Kabal (Mortal Kombat)

From Wikipedia, the free encyclopedia
Jump to: navigation, search
Kabal
Mortal Kombat series character
KabalMK9render.png
Kabal in Mortal Kombat (2011)
First game Mortal Kombat 3 (1995)
Created by Ed Boon and John Tobias
Designed by John Tobias (UMK3/MKT, MK:SF/MK:SM)
Atomhawk Design (MK2011)[1]
Lynell Forestall (MK:DotR)
Voiced by Kevin Michael Richardson (MK:DotR)
Jarod Pranno (MK:A)
David Lodge (MK2011)
Motion capture Carlos Pesina (MK:D, MK:A)
Portrayed by Richard Divizio (MK3, UMK3, MKT)
Fictional profile
Origin Earthrealm
Fighting styles Sun Bin (MK:D, MK:A)
Goju Ryu (MK:D)
Weapon Hookswords
(all media except DotR)

Kabal is a fictional character in the Mortal Kombat fighting game franchise, created for Midway Games by Ed Boon and John Tobias. Kabal was introduced in Mortal Kombat 3 as a former member of Kano's Black Dragon criminal organization who had reformed as a force for good and thus became one of the chosen defenders of Earthrealm, while notably suffering an attack by Outworld emperor Shao Kahn's extermination squads that left his face disfigured and thus concealed behind a mask. In the three-dimensional Mortal Kombat games, he returns to the side of evil by reforming the Black Dragon and feuding with Mavado, leader of their bitter rival, the Red Dragon. Kabal returns to the side of good in the 2011 Mortal Kombat reboot, again having quit the Black Dragon and fighting alongside Kurtis Stryker to defend Earthrealm against Kahn's forces.

Considered one of the most powerful characters in Mortal Kombat 3, Kabal has received mostly positive fan and critical reception in this regard, but response to his Fatality finishing moves has been decisively mixed. He has played a fairly scant role in both the overall series continuity as well as in alternative Mortal Kombat-related media and merchandising.

Appearances[edit]

In video games[edit]

Making his debut in 1995's Mortal Kombat 3, Kabal was a member of the Black Dragon crime syndicate alongside Kano, until Outworld emperor Shao Kahn's invasion took Earthrealm by storm. Kabal's soul was spared, meaning he was now one of Raiden's chosen warriors who would defend Earth. This consequently made him a target of Kahn's extermination squads, who subjected him to a vicious attack that left Kabal badly maimed and forcing him thereafter to rely on artificial respirators for survival, all while wearing a mask to hide his newly disfigured face. However, the assault had also resulted in a change for the better as Kabal abandoned his life of crime in order to fight alongside the Earth warriors in successfully thwarting Kahn and his forces.[2]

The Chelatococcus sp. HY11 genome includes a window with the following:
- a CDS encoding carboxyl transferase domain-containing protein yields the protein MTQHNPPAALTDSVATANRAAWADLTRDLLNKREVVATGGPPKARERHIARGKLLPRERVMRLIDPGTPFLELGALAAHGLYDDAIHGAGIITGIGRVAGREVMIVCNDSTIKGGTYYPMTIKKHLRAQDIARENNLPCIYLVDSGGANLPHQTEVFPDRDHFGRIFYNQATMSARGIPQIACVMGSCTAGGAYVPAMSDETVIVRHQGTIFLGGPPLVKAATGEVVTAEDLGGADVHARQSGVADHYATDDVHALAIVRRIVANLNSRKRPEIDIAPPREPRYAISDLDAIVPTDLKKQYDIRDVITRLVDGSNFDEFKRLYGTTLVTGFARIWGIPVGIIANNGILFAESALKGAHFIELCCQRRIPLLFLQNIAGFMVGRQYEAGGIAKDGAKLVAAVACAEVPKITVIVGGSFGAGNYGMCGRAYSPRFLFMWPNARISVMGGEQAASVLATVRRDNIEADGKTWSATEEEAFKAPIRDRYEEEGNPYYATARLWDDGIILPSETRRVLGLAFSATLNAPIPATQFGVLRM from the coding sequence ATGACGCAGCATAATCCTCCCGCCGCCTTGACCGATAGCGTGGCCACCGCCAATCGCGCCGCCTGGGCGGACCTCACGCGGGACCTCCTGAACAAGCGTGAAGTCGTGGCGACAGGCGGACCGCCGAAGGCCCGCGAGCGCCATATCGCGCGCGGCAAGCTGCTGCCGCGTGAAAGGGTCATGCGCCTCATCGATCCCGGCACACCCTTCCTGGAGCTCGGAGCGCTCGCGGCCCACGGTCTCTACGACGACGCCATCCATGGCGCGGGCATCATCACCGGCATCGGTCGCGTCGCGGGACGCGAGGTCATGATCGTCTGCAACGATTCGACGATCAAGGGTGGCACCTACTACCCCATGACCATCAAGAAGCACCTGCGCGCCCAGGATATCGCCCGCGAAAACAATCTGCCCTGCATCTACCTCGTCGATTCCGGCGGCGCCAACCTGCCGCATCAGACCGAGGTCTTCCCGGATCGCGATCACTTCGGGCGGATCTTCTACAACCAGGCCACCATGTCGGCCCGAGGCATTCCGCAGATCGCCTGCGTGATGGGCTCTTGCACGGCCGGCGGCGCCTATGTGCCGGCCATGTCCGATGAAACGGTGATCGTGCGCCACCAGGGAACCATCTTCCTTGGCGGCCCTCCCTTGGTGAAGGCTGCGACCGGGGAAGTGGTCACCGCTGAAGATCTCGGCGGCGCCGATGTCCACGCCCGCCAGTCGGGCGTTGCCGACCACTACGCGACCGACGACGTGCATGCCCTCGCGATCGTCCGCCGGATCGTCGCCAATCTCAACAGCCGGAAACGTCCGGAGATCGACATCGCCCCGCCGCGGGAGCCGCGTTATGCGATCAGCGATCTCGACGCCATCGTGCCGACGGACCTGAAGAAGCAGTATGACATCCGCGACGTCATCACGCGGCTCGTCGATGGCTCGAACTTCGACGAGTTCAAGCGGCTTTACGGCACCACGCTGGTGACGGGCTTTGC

As was the case with the debuting characters from MK3 and onwards (save for Quan Chi), Kabal is not playable in Mortal Kombat: Deadly Alliance (2002), but he has a small role in the game's storyline when he is ambushed in battle by series newcomer Mavado—a leading member of the Red Dragon, who seek to eliminate their bitter rival, the Black Dragon—and is believed killed; Mavado then steals Kabal's hookswords to keep as his personal trophies.[3] This angle briefly continues in Mortal Kombat: Deception (2004), when Kabal hunts down and defeats Mavado, and takes back the swords. Beforehand, Havik had brought Kabal back from the brink of death, then instructed him to restore the same Black Dragon that Kabal had long tried to disassociate himself from.[4] Kabal complies, first recruiting Kira, who had impressed him by being able to do business with extremist terrorist organizations despite her gender (she had posed as a male arms dealer in Afghanistan).[5] Next is Kobra, a martial artist turned killer who knew he was "among friends" when he, while handcuffed in the back of a squad car, notices "some chick and a masked guy with bloody hookswords" engaged in a standoff with police.[6] At Havik's request, Kabal brings his raw recruits to Outworld, and as depicted in his ending, he assigns them to distract the Earthrealm heroes while Havik slays the Dragon King Onaga and takes his heart, which has the power to raise the dead. However, Kabal then kills Havik from behind and takes the organ for himself.[4]